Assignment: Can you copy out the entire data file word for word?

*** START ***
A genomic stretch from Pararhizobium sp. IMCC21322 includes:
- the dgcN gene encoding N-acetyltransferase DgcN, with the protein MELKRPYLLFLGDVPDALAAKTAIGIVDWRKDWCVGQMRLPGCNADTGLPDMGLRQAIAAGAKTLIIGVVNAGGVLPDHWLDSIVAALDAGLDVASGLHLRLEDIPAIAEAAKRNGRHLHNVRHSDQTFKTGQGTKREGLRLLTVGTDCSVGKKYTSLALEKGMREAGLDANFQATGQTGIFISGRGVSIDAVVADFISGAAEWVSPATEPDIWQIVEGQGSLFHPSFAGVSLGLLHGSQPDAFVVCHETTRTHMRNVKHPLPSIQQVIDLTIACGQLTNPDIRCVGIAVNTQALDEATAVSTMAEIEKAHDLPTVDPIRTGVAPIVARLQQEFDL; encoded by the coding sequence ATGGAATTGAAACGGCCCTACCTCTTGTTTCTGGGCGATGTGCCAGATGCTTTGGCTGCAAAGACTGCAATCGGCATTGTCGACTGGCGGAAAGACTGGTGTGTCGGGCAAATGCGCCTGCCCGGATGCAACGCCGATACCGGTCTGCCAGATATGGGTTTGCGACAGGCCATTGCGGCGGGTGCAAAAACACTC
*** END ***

A genomic stretch from Pararhizobium sp. IMCC21322 includes:
- the dgcN gene encoding N-acetyltransferase DgcN, with the protein MELKRPYLLFLGDVPDALAAKTAIGIVDWRKDWCVGQMRLPGCNADTGLPDMGLRQAIAAGAKTLIIGVVNAGGVLPDHWLDSIVAALDAGLDVASGLHLRLEDIPAIAEAAKRNGRHLHNVRHSDQTFKTGQGTKREGLRLLTVGTDCSVGKKYTSLALEKGMREAGLDANFQATGQTGIFISGRGVSIDAVVADFISGAAEWVSPATEPDIWQIVEGQGSLFHPSFAGVSLGLLHGSQPDAFVVCHETTRTHMRNVKHPLPSIQQVIDLTIACGQLTNPDIRCVGIAVNTQALDEATAVSTMAEIEKAHDLPTVDPIRTGVAPIVARLQQEFDL; encoded by the coding sequence ATGGAATTGAAACGGCCCTACCTCTTGTTTCTGGGCGATGTGCCAGATGCTTTGGCTGCAAAGACTGCAATCGGCATTGTCGACTGGCGGAAAGACTGGTGTGTCGGGCAAATGCGCCTGCCCGGATGCAACGCCGATACCGGTCTGCCAGATATGGGTTTGCGACAGGCCATTGCGGCGGGTGCAAAAACACTC